By Mike Markowitz for CoinWeek ….
 

FOR ENGLISH SPEAKERS, THE Norman conquest of England in 1066 is one of the most memorized events in Western history. But few have ever heard of the Norman conquest of Sicily.

Descendants of ferocious Vikings who settled in the French province of Normandy, the warlike Normans were eventually Christianized. They served as mercenaries across Europe. A band of Normans arrived in Sicily in 1059 (seven years before their relatives crossed the English Channel). Within a few generations they created a multicultural society that was among the most brilliant achievements of medieval Europe.

Norman rulers of Sicily struck a remarkable variety of coins that help us to understand that achievement. Most Norman coins of Sicily were struck at Palermo or Messina. The fierce ancient rivalry between these two cities seems to be a permanent feature of Sicilian life.

Robert the Weasel

Duke Robert de Hauteville (c. 1015 – 1085) led the conquest of Sicily. He was nicknamed Guiscard (meaning “wily”, “clever” or, my personal favorite, “weasely”). The only portrait coin of Robert was struck (usually very poorly) at Salerno on the Italian mainland some years later. It depicts him in the regalia of a Byzantine emperor, a position he tried for years to attain, either by marriage or conquest. The reverse shows Salerno’s arches and towers.

Robert Guiscard - Salerno, 1077-1085When the Normans arrived, Sicily was fragmented into three squabbling emirates ruled by Muslim Arabs (although much of the population was still Christian and spoke Greek). The circulating coinage consisted of a debased tari (1 gram, about 16 karats fine) valued at a quarter of a gold dinar, any a tiny kharruba, valued at 1/16 of a silver dirhem. Robert continued issuing the coinage the natives were familiar with, substituting his own name in the Arabic inscriptions.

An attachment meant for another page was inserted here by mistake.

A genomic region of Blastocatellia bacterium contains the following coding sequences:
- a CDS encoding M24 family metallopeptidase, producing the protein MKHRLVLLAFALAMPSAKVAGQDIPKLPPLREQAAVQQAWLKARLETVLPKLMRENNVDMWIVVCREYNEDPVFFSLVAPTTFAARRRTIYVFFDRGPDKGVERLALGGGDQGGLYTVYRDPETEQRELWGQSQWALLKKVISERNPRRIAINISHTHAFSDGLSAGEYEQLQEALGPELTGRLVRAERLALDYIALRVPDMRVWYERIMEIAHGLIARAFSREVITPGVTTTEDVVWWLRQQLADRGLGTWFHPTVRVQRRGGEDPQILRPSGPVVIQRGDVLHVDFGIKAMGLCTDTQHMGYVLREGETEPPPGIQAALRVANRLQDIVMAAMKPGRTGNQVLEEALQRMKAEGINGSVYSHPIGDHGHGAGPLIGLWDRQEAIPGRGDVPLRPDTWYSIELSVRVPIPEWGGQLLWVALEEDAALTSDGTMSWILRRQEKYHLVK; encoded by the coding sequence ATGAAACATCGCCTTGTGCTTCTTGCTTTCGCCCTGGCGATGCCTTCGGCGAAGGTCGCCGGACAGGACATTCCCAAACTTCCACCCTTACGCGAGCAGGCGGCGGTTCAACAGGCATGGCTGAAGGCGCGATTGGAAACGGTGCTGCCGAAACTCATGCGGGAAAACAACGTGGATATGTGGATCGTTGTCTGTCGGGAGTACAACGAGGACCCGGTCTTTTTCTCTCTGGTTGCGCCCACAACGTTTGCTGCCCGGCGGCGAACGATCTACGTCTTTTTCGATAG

Roger I

Roger I (c. 1031 – 1101) completed the conquest of Sicily begun by his brother Guiscard. The last Arab stronghold, Noto, fell in 1091. The obverse of Roger’s anonymous gold tari bears the Arabic inscription, “there is no God but Allah, Muhammad is the prophet of Allah”–an unusual choice for the coinage of a Christian knight but coinage is very conservative, and this may have been reassuring to Roger’s new Muslim subjects. The reverse bears a T-shaped cross with three pellets.

Roger’s copper trifollaro, or three-follis piece, was issued at Mileto, on the Italian mainland. On the obverse, Roger appears mounted, in armor, holding a lance and the distinctive kite-shaped Norman shield, with the Latin inscription “Count Roger”. The reverse is a Byzantine-style image of the Madonna and child, inscribed “Mary, mother of the Lord”.

Roger II

Roger II (1095 – 1154) was the second son of Roger I. He succeeded his short-lived elder brother, Simon, as Count of Sicily in 1105. After uniting all the Norman territories in Italy he was crowned as King of Sicily in 1130; his gold tari are relatively common[1]. The obverse bears an Arabic inscription: “King Roger the magnificent, powerful through Allah”[2]. The coins are inscribed with dates according to the Islamic calendar. The reverse bears a cross, with the Greek abbreviation IC XC NI KA (“Jesus Christ Conquers”).